UPDATE: On Thursday morning, Judge Rhonda Mason spoke with attorneys for the city of Prairie Village and PV United.
The city said she will now take additional time to consider her ruling in this case and release a more in-depth decision in the future.
OLATHE, Kan. — A group against proposed Prairie Village zoning changes went one for three in court Wednesday.
A Johnson County judge ruled one of PV United’s petitions to shake up City Hall can go in front of Prairie Village voters in November. The judge rejected two other petitions.
On Wednesday, Judge Rhonda Mason decided the Stop Rezoning Prairie Village petition will not be allowed on the November ballot.
The petition called for a city ordinance to limit rezoning that would allow more than one family to live on a lot in a single-family residential zoning district.
Mason also rejected a petition that sought to abandon the city’s current form of government.
Mason said a third petition, calling to adopt a mayor-council-manager form of government, does comply with the law.
The new form of government would reduce the power of the mayor by creating a city manager position and cut the number of city council members from 12 to six.
Mason’s decision came after the Prairie Village City Council voted last month to ask a Kansas court to decide if the petitions comply with state law.
“We respect the petition process, but it’s important that it be done properly and it be done in compliance with Kansas law,” Prairie Village City Attorney Joe Hatley said. “And we actually we took the initiative to have a judge make that decision here rather than letting them sue us.”
Lori Sharp, a city council candidate and a member of the PV United group, disagrees with the judge’s decision.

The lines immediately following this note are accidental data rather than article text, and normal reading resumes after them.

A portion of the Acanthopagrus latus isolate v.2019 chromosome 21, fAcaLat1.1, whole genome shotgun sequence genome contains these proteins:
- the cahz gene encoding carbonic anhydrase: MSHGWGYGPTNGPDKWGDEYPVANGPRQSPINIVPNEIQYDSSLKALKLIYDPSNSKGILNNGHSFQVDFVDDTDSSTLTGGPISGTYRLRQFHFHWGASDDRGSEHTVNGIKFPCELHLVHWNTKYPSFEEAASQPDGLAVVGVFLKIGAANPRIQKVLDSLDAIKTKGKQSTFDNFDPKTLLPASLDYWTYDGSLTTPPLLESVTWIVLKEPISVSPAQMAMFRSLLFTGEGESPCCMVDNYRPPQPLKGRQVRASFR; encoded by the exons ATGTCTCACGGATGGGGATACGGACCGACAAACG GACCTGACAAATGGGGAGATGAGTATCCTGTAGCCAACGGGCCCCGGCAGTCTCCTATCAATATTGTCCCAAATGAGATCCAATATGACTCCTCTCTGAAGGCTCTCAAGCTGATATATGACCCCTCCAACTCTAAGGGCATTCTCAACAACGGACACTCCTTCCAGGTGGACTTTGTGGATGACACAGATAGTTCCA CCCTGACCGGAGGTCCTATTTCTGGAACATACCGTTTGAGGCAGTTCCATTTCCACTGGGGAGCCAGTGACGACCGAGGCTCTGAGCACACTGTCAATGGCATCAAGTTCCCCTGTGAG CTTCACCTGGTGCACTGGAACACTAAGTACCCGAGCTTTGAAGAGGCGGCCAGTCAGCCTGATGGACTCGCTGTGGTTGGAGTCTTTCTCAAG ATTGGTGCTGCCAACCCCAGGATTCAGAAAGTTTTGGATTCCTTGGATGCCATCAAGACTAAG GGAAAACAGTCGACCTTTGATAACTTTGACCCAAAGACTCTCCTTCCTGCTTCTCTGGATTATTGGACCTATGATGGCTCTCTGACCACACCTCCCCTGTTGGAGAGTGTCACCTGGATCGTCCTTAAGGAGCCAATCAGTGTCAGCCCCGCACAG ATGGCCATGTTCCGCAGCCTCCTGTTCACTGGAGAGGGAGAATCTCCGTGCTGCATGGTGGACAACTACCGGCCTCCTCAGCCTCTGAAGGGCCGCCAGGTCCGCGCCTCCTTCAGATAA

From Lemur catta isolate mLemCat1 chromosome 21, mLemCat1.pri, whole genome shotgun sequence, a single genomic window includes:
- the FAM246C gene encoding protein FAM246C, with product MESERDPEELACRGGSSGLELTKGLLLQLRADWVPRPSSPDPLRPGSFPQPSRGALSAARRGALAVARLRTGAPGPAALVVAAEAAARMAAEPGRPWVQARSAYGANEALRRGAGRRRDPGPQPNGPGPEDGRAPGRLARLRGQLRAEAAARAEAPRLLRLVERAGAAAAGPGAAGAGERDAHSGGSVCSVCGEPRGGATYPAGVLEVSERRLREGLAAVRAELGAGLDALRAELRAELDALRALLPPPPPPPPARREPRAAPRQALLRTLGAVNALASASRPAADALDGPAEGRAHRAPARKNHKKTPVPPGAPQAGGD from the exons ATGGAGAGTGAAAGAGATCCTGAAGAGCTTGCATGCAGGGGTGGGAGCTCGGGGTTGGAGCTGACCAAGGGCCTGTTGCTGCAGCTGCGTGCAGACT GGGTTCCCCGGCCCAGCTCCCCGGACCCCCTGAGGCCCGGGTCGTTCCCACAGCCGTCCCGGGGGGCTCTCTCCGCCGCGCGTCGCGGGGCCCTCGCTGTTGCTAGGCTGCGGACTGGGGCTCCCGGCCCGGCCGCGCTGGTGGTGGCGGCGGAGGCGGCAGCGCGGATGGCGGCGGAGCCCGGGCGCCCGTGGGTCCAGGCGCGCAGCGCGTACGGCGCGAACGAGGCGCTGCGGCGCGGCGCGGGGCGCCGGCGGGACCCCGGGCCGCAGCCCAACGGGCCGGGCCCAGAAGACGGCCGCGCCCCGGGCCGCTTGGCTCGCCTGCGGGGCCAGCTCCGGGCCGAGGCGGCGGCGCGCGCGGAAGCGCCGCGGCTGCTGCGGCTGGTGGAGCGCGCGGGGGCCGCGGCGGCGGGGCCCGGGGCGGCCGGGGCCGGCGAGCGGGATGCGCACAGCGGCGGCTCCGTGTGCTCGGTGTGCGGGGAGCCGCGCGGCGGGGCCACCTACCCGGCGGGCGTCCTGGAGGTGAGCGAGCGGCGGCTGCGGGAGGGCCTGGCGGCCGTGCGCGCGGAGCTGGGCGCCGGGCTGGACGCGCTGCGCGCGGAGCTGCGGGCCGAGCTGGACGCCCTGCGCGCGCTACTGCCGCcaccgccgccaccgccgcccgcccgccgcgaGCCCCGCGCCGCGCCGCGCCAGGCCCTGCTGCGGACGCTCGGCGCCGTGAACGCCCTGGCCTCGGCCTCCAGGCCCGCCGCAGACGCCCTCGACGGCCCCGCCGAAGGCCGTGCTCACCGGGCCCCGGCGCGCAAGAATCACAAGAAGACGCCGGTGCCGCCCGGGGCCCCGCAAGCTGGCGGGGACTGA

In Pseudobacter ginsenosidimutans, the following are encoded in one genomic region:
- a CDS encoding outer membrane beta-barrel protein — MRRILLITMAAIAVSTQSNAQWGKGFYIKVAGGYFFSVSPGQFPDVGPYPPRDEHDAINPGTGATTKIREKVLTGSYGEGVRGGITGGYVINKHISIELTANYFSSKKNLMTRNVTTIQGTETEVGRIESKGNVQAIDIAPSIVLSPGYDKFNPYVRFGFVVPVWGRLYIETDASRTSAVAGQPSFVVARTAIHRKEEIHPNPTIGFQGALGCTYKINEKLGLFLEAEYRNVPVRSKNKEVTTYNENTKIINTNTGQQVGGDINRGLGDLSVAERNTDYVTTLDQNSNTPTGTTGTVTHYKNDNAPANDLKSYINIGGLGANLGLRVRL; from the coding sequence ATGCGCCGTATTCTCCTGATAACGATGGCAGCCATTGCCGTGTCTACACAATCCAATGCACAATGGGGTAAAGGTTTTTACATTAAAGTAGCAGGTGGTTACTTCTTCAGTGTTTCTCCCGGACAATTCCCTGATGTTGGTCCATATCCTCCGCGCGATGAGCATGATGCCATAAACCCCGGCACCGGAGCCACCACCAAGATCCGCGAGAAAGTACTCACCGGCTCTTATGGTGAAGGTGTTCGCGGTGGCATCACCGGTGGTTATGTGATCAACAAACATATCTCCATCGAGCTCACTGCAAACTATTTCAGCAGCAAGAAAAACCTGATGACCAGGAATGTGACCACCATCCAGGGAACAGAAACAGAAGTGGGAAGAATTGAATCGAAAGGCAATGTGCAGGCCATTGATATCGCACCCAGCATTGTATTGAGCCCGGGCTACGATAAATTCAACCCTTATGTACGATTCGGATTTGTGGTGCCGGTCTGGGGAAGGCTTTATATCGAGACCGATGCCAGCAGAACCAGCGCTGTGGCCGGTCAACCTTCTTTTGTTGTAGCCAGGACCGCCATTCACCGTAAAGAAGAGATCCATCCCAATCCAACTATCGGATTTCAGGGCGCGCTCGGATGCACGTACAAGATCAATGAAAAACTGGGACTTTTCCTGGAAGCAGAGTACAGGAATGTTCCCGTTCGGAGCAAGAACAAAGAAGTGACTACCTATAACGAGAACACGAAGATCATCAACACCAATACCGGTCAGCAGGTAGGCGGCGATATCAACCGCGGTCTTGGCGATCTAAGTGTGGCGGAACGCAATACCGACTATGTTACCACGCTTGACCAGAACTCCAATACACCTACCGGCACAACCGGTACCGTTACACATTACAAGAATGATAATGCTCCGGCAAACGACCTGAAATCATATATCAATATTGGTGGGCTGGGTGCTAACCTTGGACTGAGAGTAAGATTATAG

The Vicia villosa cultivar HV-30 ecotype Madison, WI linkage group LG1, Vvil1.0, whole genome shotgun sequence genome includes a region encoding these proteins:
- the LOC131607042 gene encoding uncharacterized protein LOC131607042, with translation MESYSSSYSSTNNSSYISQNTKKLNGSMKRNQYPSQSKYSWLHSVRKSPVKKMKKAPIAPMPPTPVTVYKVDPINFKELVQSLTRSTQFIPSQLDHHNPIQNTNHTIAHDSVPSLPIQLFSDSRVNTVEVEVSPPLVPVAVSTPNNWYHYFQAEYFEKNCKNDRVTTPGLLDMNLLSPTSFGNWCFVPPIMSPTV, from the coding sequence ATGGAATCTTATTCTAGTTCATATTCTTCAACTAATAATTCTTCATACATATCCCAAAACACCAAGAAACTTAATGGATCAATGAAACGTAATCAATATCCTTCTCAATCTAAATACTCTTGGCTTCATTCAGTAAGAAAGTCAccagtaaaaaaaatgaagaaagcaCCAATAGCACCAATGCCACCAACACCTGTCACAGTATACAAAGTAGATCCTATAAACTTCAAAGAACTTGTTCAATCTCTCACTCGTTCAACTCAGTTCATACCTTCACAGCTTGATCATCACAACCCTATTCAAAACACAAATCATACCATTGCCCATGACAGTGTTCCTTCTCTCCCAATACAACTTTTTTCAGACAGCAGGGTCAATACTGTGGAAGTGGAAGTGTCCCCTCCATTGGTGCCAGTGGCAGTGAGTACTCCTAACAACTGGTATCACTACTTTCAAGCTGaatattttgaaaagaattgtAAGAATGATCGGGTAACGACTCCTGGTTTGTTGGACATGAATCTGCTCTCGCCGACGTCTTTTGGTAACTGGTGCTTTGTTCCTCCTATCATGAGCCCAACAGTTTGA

“I think they all should have been placed on the ballot. I think there’s nothing more democratic than letting the voters vote,” Sharp said. “So I believe they all should have been placed on the ballot, and the courts have sided with us in the past on that.”
She helped get 3,700 signatures for the Stop Rezoning petition. Of those 3,700, the Johnson County election commissioner marked about 3,200 signatures as valid.
“There were problems with some of the wording on the petitions, the signatures, the format of the signature pages,” Hatley said, “a lot of things that we felt were not in strict compliance with Kansas law.”
“This was just little technicalities and details that are not allowing the people to vote,” Sharp said.
As for the petition that got the green light from Mason, the county election commissioner told FOX4 his office just needs this information from the city to move forward:
- Proof the petition is valid
- Language of the ballot question
- Election date of the question
The judge said this was a short oral order because the election office needed a decision. The judge said she plans to release a detailed written order later this week.